Obviously, there are exceptions. If your character/narrator/etc is meant to be pretentious, then go ahead, and some things only apply to specific situations and characters. 

For god’s sake, don’t just toss these in willy nilly. At least look up what they mean first. 


Savannah asked:

Hi. I’m writing a militaristic spy against the government and I was wanting to know what simply HAS to be in it. Like what is psychologically done to create a spy or what kind of spy work should there is. I don’t want this to be a James Bond lets shoot and blow stuff up, so I’m 100% trying to approach this realistically.

Hello there, Savannah! Let me first thank you for your continued support, it really does mean the world to me~ ♥︎

Now, as for your question(s) I absolutely get where you are coming from. Ironically, this is the funny thing about Spies (and any sort of shady underworld themes). You can do research, but can one really trust that? And even so— how successful can it be? After all, what are the odds that all Spies are trained the same way? Not very high if you ask me.

Unfortunately, this is one of those situations in which ‘realism’ is more a burden than anything else. Spies in the ‘real’ world are not as we perceive them in fiction— or maybe they are, this is the funny thing. There is no way to know for certain. After all, the best Spy Network should be entirely unknown to us, right?

I think that the way to approach this is to create *your* own Spy Network. I mean it. There is no way to get it ‘wrong’ since Spies in our culture might as well be supernatural creatures. Thus, you have the freedom to create *your* own version of Spies— the trick here is to make it authentic (or, bluntly put, it has to make sense).

Really, when people say something is ‘realistic’ it simply boils down to them being able to ‘understand it’ and ‘agreeing that it could happen.’ This is why some disaster movies really affect people, because it shows them how probable something is— no matter how silly it may seem from the surface.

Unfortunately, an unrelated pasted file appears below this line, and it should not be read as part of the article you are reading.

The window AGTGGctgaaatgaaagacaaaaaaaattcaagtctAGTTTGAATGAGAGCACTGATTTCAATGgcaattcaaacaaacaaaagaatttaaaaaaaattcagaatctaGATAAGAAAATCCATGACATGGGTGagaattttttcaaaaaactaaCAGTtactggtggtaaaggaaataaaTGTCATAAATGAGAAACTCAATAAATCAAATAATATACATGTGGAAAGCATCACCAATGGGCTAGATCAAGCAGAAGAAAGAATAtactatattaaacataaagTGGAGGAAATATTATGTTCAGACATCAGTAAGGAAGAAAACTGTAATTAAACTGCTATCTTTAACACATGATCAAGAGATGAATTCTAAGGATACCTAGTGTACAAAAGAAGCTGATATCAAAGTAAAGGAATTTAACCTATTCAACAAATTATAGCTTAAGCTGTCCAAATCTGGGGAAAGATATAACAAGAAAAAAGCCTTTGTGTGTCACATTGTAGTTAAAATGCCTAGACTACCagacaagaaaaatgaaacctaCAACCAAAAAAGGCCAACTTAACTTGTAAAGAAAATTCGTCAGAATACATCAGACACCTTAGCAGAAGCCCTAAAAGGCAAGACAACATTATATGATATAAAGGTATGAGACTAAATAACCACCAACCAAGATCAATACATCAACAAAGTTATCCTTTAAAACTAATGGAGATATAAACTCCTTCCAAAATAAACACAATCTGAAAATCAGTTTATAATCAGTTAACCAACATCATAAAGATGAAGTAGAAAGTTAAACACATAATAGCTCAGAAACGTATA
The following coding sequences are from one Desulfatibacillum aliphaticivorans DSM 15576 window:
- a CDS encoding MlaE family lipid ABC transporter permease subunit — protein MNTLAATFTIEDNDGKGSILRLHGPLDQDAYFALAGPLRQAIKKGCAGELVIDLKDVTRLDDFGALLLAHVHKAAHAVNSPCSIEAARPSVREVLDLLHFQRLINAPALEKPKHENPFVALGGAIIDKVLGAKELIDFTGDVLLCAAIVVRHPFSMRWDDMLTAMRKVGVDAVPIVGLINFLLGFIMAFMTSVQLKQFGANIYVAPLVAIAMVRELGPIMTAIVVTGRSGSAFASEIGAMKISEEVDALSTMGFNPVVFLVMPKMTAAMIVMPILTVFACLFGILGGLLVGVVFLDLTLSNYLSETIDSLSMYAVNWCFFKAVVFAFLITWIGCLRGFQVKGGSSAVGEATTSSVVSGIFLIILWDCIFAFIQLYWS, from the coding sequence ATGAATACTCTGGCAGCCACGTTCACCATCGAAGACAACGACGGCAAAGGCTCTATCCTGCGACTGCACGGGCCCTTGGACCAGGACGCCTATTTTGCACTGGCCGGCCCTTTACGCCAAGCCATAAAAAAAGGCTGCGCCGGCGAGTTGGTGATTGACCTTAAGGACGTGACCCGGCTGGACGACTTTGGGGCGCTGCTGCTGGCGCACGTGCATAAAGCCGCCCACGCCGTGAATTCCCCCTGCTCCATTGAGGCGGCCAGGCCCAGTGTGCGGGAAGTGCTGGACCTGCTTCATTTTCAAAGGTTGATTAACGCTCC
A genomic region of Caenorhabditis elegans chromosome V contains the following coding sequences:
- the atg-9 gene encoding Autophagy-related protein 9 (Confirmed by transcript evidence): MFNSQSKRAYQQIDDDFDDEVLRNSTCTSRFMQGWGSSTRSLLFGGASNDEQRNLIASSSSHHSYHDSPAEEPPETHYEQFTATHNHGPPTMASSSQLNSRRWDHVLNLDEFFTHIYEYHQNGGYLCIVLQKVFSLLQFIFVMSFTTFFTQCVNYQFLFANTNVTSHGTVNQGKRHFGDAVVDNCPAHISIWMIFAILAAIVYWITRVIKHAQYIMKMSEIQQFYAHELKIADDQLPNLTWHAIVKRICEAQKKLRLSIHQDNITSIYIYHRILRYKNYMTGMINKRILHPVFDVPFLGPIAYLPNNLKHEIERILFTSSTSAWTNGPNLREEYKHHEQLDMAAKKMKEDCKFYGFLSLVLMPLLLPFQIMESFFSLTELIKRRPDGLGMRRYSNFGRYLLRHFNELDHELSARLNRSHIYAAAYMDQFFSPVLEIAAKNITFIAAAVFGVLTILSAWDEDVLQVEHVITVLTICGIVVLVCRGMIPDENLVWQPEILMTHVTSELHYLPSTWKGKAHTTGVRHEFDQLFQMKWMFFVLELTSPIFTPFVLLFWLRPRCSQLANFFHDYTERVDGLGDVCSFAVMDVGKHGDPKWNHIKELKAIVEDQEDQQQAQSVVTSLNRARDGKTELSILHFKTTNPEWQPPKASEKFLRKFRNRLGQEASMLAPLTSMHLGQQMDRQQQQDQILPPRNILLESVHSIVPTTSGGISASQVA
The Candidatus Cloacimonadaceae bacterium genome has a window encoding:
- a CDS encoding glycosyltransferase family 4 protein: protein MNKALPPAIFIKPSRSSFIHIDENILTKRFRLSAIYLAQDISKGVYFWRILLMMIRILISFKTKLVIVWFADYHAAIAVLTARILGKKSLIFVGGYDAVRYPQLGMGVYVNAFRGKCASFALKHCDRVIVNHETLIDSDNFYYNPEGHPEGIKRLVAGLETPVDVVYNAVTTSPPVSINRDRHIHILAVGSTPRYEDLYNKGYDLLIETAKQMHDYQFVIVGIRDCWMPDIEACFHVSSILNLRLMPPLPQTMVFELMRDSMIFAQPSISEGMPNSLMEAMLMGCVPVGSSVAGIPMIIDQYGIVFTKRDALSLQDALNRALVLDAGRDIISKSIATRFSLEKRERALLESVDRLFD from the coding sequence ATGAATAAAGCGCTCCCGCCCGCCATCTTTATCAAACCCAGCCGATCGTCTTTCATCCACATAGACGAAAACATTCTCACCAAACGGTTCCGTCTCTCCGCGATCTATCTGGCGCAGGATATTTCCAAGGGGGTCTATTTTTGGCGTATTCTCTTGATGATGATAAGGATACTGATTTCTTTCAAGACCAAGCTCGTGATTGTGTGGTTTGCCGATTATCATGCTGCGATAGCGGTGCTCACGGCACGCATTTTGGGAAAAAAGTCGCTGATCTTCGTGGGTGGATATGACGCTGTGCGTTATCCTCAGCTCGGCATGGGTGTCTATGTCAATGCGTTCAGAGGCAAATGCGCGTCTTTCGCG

Keeping that in mind, let’s look over how ‘PROBABLE’ we can make your Spy Network, okay?

First you need the founder(s). Who made this Spy Network? What is the purpose of it? Is there disagreement amongst the founders? What do they disagree on? Is killing civilians okay? What about torture? Now, what do they all agree on? What are values of this organization? Spy Networks are some of the best-run businesses, because the last thing they want is their own people launching a hostile take-over. This is why power needs to be split carefully. Who runs the show? Who makes the choices? Is there a council, or a single mastermind?

Remember, a spy network is about CONTROL. This can be done in many ways (one of which is shooting things and blowing this up, of course). Control can be obtained through Information (using blackmail as leverage), Terror (using violence as leverage), and Resources (using supply and demand as leverage).

If a country is growing too strong, you can find out what the lead officials do behind closed doors, and blackmail them. You can steal their money— or worse, their cache of weapons. And, of course, you can just have a sniper blow the brains of the Señor Presidente on national television.

Control. It’s all about control.